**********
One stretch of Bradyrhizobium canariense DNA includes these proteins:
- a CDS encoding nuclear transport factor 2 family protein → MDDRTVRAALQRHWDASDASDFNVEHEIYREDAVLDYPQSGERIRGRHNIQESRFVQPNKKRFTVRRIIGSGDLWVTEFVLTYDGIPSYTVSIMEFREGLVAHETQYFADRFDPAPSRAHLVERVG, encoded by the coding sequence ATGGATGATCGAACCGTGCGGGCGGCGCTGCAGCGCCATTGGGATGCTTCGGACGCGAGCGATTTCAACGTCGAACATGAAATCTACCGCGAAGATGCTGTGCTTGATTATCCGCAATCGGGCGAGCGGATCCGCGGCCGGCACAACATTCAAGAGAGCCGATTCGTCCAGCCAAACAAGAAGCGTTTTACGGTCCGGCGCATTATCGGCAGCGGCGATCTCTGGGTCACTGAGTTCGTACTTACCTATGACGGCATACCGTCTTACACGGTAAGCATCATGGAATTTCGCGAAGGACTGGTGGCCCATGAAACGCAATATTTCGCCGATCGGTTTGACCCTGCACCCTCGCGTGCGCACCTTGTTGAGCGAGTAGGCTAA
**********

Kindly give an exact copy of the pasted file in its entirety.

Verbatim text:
One stretch of Bradyrhizobium canariense DNA includes these proteins:
- a CDS encoding nuclear transport factor 2 family protein → MDDRTVRAALQRHWDASDASDFNVEHEIYREDAVLDYPQSGERIRGRHNIQESRFVQPNKKRFTVRRIIGSGDLWVTEFVLTYDGIPSYTVSIMEFREGLVAHETQYFADRFDPAPSRAHLVERVG, encoded by the coding sequence ATGGATGATCGAACCGTGCGGGCGGCGCTGCAGCGCCATTGGGATGCTTCGGACGCGAGCGATTTCAACGTCGAACATGAAATCTACCGCGAAGATGCTGTGCTTGATTATCCGCAATCGGGCGAGCGGATCCGCGGCCGGCACAACATTCAAGAGAGCCGATTCGTCCAGCCAAACAAGAAGCGTTTTACGGTCCGGCGCATTATCGGCAGCGGCGATCTCTGGGTCACTGAGTTCGTACTTACCTATGACGGCATACCGTCTTACACGGTAAGCATCATGGAATTTCGCGAAGGACTGGTGGCCCATGAAACGCAATATTTCGCCGATCGGTTTGACCCTGCACCCTCGCGTGCGCACCTTGTTGAGCGAGTAGGCTAA